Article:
Brussels, 24 June 2009
The Commission proposes a new policy to enhance chemical, biological, radiological and nuclear security in the EU
The European Commission has today adopted a policy package on chemical, biological, radiological and nuclear (CBRN) security. The core of the package is the EU CBRN Action Plan. Resulting from an extensive consultation process, the proposed package represents a consensus of all stake-holders to protect EU citizens from these threats.
"This CBRN package is an important and timely initiative. Terrorist groups acquiring weapons of mass destruction, including CBRN materials, is the most frightening scenario." declared Vice-president Jacques Barrot, Commissioner responsible for Justice, Freedom and Security. "Although Europe has fortunately not seen a large scale attack using these materials, the seriousness of the potential consequences for our societies is such that we cannot be complacent. The proposed package represents the EU contribution to support the efforts of the Member States in this field", he added.
Why is an EU approach needed?
The threat of terrorism has not disappeared and knows no borders. The latest threat assessments suggest that terrorist organisations aspire to obtain and use chemical, biological, radiological and even nuclear weapons. Although it is not easy for these groups to obtain and use these weapons, rapidly developing technologies and the wide-spread use of chemical, biological, radiological and nuclear materials for legitimate purposes make such aspirations more and more realistic.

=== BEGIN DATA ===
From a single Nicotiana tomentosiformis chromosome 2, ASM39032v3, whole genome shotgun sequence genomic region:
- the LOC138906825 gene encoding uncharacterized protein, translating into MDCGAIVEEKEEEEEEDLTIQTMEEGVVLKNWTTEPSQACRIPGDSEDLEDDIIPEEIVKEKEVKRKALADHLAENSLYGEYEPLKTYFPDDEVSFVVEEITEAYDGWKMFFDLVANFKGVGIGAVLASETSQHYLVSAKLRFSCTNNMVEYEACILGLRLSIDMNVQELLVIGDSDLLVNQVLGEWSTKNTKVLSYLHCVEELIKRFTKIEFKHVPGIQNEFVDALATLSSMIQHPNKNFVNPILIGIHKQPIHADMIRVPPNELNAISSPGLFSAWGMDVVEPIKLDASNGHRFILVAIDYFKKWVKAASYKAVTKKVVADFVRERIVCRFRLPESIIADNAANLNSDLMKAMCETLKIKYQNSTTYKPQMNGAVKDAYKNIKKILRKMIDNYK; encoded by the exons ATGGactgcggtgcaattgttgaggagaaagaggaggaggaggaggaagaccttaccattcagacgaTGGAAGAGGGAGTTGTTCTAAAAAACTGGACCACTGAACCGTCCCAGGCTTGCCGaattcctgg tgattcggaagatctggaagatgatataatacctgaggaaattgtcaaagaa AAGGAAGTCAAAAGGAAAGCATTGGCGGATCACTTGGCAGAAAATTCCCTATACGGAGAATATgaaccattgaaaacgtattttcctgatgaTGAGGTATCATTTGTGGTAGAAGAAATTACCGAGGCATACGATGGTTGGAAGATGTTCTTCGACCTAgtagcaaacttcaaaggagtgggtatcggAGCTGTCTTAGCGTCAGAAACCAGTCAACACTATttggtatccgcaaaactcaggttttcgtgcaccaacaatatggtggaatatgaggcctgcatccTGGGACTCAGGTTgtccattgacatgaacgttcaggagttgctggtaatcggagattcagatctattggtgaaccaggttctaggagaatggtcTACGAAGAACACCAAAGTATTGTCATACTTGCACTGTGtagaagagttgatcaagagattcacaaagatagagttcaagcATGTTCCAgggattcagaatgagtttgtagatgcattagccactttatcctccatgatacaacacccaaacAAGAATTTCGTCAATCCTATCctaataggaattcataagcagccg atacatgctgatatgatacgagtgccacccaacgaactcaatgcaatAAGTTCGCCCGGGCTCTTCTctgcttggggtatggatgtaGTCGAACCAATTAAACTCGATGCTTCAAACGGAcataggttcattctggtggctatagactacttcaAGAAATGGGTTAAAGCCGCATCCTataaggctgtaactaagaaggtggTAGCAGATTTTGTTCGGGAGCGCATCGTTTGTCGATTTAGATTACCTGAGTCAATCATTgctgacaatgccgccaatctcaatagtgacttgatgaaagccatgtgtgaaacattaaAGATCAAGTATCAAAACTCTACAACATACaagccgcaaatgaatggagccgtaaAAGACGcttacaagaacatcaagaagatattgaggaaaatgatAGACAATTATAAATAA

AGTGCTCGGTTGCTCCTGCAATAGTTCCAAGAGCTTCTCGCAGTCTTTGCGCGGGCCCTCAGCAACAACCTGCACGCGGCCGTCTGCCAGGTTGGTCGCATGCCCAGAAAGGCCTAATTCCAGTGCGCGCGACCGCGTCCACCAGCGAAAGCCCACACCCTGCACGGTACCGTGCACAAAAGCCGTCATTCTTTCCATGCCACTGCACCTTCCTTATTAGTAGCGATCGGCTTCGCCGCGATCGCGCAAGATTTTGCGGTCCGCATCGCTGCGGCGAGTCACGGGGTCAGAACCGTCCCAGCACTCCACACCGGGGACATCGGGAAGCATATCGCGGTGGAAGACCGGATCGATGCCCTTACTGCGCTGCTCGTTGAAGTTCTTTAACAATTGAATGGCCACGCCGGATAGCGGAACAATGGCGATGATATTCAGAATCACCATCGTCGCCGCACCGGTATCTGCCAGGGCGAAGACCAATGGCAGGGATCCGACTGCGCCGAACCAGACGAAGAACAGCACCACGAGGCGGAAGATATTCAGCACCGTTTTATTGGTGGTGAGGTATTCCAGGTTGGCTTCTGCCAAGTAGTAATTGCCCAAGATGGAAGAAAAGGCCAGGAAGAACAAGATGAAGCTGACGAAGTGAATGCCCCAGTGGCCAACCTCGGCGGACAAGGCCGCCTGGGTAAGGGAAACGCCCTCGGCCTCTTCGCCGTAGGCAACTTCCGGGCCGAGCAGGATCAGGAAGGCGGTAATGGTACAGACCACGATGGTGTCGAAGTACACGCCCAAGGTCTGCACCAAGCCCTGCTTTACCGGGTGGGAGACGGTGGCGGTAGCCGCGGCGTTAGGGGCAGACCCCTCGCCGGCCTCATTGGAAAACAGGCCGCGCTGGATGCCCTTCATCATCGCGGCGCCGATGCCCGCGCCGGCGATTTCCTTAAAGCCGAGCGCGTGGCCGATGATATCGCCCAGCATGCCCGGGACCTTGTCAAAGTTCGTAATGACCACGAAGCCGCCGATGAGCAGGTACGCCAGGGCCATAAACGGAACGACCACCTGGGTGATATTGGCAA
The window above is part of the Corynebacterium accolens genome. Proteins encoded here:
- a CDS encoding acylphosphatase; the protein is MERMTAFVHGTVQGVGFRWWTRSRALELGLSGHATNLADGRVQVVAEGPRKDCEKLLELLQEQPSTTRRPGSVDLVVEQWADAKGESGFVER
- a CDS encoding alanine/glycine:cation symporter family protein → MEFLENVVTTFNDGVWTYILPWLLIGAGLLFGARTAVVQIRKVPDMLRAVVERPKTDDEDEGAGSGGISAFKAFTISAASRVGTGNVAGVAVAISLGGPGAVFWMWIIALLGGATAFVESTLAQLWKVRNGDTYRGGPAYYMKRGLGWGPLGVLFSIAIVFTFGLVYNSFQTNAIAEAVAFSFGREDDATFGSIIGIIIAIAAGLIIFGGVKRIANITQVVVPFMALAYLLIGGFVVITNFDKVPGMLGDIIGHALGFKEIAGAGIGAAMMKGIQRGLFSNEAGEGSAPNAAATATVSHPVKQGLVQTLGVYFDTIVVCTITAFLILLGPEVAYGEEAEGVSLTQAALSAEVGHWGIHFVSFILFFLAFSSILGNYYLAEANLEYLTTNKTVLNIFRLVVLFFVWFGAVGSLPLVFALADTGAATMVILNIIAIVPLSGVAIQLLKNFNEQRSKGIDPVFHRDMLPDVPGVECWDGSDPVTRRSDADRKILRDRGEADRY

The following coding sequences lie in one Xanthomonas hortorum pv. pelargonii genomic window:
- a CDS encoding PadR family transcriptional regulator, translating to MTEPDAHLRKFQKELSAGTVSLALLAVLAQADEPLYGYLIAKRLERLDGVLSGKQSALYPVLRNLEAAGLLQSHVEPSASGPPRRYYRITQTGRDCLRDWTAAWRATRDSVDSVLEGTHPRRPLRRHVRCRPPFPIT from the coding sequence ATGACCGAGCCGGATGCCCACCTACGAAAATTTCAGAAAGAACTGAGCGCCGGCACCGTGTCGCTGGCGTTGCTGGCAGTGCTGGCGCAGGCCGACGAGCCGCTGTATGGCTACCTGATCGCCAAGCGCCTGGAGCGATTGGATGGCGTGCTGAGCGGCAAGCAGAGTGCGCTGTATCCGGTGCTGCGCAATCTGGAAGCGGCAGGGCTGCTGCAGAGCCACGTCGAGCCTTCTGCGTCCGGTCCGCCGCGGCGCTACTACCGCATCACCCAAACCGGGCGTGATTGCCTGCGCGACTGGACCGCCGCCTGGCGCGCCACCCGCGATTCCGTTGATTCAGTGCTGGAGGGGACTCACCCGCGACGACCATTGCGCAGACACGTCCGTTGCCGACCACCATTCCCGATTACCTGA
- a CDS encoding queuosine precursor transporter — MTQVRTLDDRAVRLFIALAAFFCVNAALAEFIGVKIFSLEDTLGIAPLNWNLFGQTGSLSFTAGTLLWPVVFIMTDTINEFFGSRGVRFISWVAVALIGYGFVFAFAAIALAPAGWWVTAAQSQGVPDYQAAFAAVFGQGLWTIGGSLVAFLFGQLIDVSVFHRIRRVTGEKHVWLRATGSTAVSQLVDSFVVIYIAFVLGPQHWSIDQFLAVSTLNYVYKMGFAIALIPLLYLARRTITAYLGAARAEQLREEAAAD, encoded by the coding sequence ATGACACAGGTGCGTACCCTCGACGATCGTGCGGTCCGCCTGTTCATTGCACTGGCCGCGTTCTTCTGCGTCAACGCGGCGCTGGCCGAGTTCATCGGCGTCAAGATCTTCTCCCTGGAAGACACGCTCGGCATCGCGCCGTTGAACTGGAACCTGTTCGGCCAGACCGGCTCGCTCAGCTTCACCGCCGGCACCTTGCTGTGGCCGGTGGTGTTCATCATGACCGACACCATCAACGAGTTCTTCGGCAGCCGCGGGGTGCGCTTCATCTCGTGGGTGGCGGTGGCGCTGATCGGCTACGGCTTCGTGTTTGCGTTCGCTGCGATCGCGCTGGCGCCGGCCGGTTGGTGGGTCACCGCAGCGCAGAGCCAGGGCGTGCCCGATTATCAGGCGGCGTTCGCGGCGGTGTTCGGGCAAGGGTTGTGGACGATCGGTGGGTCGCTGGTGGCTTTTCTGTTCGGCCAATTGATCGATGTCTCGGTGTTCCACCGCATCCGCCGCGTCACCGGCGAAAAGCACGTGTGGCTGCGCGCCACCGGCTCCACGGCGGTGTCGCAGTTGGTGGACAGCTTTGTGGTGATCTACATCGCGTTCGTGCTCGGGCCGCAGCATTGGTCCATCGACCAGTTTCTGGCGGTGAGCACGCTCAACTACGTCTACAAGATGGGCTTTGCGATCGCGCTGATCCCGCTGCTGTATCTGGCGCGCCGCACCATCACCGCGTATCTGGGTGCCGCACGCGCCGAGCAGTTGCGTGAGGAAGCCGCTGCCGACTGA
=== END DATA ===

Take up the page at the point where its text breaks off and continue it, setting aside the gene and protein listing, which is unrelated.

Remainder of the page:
The main aim of the package, which consists of a Commission Communication, an EU CBRN Action Plan and a Commission Staff Working Document called "Bridging Security and Health", is to support the ongoing efforts of the Member States in this field and to provide a framework for better coordination of and cooperation between all involved stakeholders.
What does the Commission propose in its CBRN package?
The core of the package is the EU CBRN Action Plan. The 133 measures included in the EU Action Plan are the result of a long consultation process with experts from national authorities of all EU Member States, EU institutions and agencies, as well as from the private sector and the research community. In line with these recommendations, the Commission proposes a broad approach to CBRN security ranging from prevention and detection to enhancing preparedness and response capacities.
The approach focuses on:
ensuring that unauthorised access to CBRN materials of concern is as difficult as possible ( prevention);
having the capability to detect CBRN materials ( detection);
being able to efficiently respond to incidents involving CBRN materials and recover from them as quickly as possible ( preparedness and response).
Implementation of the CBRN package
The measures included in the EU CBRN Action Plan will be implemented predominantly by already existing national, EU and international structures and using a broad variety of tools. The Directorate-General for Justice, Freedom and Security plans to allocate up to 100 million euro from existing financial programmes to support the implementation process over the period 2010-2013 – other Commission funding programmes – such as the Security Research programme under the 7 th framework Programme, will also contribute.
VP Barrot concluded: " The European Union is committed to ensuring that terrorist threats do not materialise. We believe that the CBRN package will contribute significantly to this commitment."
To find out more about Vice President Barrot's work please visit his website: